Thursday, June 03, 2010

Do not try this at home - Part II

If you're the average Canadian, you will not get away with avoiding a summons for you to appear at a parliamentary committee. Conservative staffers, however, seem to be subject to different rules:
A bailiff described in a play-by-play letter to the clerk of the ethics committee his repeated efforts to serve the papers on Soudas and Andrews.

In both cases, the bailiff showed up at their government offices, only to be turned away at the security desks. He described how he confirmed they were both there at the time, and how he left messages that were never returned on Tuesday and Wednesday.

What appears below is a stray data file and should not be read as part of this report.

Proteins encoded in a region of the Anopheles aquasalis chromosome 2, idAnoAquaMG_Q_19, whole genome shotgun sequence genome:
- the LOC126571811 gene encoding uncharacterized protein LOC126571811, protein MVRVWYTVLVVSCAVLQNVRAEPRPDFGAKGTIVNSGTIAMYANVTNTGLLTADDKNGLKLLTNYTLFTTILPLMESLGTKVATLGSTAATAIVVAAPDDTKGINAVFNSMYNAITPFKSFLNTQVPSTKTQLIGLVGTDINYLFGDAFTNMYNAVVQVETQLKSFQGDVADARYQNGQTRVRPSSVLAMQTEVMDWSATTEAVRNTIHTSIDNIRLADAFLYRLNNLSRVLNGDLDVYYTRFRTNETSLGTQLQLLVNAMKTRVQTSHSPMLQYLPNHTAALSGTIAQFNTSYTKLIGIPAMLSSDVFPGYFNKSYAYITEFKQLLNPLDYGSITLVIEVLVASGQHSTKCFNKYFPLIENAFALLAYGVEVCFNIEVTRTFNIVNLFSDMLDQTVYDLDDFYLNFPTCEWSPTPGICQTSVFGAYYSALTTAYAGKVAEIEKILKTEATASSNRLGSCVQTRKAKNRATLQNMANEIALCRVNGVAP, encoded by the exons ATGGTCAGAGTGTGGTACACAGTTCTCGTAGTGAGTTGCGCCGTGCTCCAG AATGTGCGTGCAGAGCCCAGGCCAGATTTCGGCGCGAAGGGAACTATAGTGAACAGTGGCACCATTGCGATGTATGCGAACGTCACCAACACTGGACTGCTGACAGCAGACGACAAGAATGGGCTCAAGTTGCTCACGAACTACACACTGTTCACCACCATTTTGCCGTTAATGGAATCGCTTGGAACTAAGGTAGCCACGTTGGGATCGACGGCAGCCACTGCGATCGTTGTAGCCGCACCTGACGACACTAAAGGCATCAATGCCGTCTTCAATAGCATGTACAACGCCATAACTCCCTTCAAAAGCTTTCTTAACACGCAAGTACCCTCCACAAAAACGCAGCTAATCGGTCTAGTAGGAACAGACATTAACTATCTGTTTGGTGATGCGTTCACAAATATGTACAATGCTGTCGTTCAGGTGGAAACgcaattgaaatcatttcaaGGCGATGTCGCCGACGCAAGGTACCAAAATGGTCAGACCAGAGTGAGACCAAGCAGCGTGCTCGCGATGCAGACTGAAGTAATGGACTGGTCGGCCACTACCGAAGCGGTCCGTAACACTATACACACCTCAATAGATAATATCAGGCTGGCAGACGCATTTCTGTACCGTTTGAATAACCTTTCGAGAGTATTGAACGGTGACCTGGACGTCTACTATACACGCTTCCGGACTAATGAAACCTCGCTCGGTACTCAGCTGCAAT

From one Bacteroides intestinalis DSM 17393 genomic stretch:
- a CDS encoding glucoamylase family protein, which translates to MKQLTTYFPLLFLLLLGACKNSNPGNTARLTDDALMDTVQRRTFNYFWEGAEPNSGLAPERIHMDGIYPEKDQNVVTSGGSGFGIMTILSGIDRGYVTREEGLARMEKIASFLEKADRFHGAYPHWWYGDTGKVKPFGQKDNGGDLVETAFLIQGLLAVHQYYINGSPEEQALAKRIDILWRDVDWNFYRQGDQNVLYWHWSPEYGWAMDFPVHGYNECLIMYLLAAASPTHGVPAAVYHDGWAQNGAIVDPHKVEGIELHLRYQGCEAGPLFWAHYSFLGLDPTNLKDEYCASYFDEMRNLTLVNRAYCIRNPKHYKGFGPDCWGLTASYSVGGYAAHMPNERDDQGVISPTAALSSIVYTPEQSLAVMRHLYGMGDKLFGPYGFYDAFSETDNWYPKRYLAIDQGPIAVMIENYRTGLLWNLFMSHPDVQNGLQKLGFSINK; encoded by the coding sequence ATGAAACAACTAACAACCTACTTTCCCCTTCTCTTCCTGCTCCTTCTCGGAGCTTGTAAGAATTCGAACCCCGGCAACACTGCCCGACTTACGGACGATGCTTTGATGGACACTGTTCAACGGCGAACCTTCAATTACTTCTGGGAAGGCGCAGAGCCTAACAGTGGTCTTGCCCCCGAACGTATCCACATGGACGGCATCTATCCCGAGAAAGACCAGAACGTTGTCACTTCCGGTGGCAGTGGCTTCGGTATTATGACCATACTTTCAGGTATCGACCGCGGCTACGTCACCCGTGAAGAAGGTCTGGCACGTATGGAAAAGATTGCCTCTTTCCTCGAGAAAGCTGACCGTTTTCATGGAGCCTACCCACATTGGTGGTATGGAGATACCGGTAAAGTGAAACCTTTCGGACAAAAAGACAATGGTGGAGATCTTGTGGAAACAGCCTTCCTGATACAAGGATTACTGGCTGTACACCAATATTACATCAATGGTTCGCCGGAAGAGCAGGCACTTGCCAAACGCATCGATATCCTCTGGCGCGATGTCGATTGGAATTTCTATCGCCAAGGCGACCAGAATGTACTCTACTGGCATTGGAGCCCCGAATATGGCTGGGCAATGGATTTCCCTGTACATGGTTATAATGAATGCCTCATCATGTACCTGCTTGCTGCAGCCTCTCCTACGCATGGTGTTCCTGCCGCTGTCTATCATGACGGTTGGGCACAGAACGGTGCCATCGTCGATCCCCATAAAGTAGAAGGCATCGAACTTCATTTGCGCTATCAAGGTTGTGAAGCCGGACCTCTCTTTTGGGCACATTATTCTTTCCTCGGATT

In the case of Soudas, the bailiff was told Wednesday by Soudas' assistant that he was aware of the summons and that he would return the call. He did not call back, the bailiff said.

Soudas shrugged off questions about the summons as he travelled with reporters in Europe on Wednesday.

"I'm busy, I have better things to do then worry about this kangaroo court. People can find me, I'm either smoking or pacing around Langevin," Soudas told reporters, referring to the stately government building across from Parliament Hill.
It's good to be Dimitri Soudas. Out smoking and pacing and all and not having to worry about such things as legal summons'.

(Do not try this at home - Part I, btw.)